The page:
Comics Are Trying to Break Your Heart #134 by Drew Barth
Is it still the most important series in DC’s recent canon?
What creators John Ridley, Giuseppe Camuncoli, Andrea Cucchi, José Villarrubia, and Steve Wands have made in this series isn’t simply a realistic historical grounding of the broader DC Universe, but it is a focus on characters who had been traditionally othered or pushed aside. Very literally, it is the Other history of heroes from the silver age and onward.
Bookended by the Pierce family—Jefferson “Black Lightning” Pierce and his daughter, Anissa “Thunder” Pierce—The Other Historytakes a handful of characters that have traditionally been on the fringes of DC’s history and examines who they are and what they mean as characters in this universe. From Jefferson Pierce’s foundational part in The Outsiders, to Karen and Mal Duncan’s time with the Teen Titans, to Tatsu Yamashiro’s further role in The Outsiders and what brought her there, to Renee Montoya and becoming The Question, and finally to Anissa Pierce and the genetic curse of being a super family. Every single one of these stories is told with a compassion that many of these characters don’t regularly receive—we get their joys and frustrations as they try to navigate being heroes of color in a world that only wants to ever see heroes wearing bright colors instead.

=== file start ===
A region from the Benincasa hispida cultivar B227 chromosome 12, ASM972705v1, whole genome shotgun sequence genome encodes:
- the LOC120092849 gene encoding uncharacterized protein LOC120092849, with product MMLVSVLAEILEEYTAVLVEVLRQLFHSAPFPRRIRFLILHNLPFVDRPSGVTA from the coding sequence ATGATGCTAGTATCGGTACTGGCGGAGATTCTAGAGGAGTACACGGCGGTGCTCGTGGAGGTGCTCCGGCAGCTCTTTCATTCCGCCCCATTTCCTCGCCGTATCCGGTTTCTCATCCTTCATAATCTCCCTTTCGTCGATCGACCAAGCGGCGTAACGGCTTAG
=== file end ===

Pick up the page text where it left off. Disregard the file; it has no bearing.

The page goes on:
Even though many of these characters have been around for decades, there haven’t been that many opportunities to look at them in this historic lens. In this iteration of the DC Universe, everything is canon. And these characters that have been through mini-series after mini-series to try to get them to latch onto the popular consciousness—solo series or otherwise—get more depth and time to just sit than most of those other series really allowed.
The Other History of the DC Universe isn’t trying for bombast. Ridley Camuncoli, Cucchi, Villarrubia, and Wands know what they’re doing with this series and know what kind of audience would be seeking it out. These aren’t single cases or events that a character has to wade through in the moment. Rather, we’re given their history. Not just who they are and where they’re from, but how they’ve become who they are in the predominately white and straight DC Universe they’re fighting in.
There is a continual brilliance in The Other History of the DC Universe that you can sometimes lose when you’re flipping through the pages. This is a comic published by one of the big two comics publishers in the US and it is a take down of racism, misogyny, and homophobia that are inherent in that publisher’s comic universe. And it’s the kind of series that feels necessary just for that. But the combination of the creator’s talents melds critique and story so well that you want to see even more.
Get excited. Get this series.
Drew Barth (Episode 331) is a writer residing in Winter Park, FL. He received his MFA from the University of Central Florida. Right now, he’s worrying about his cat.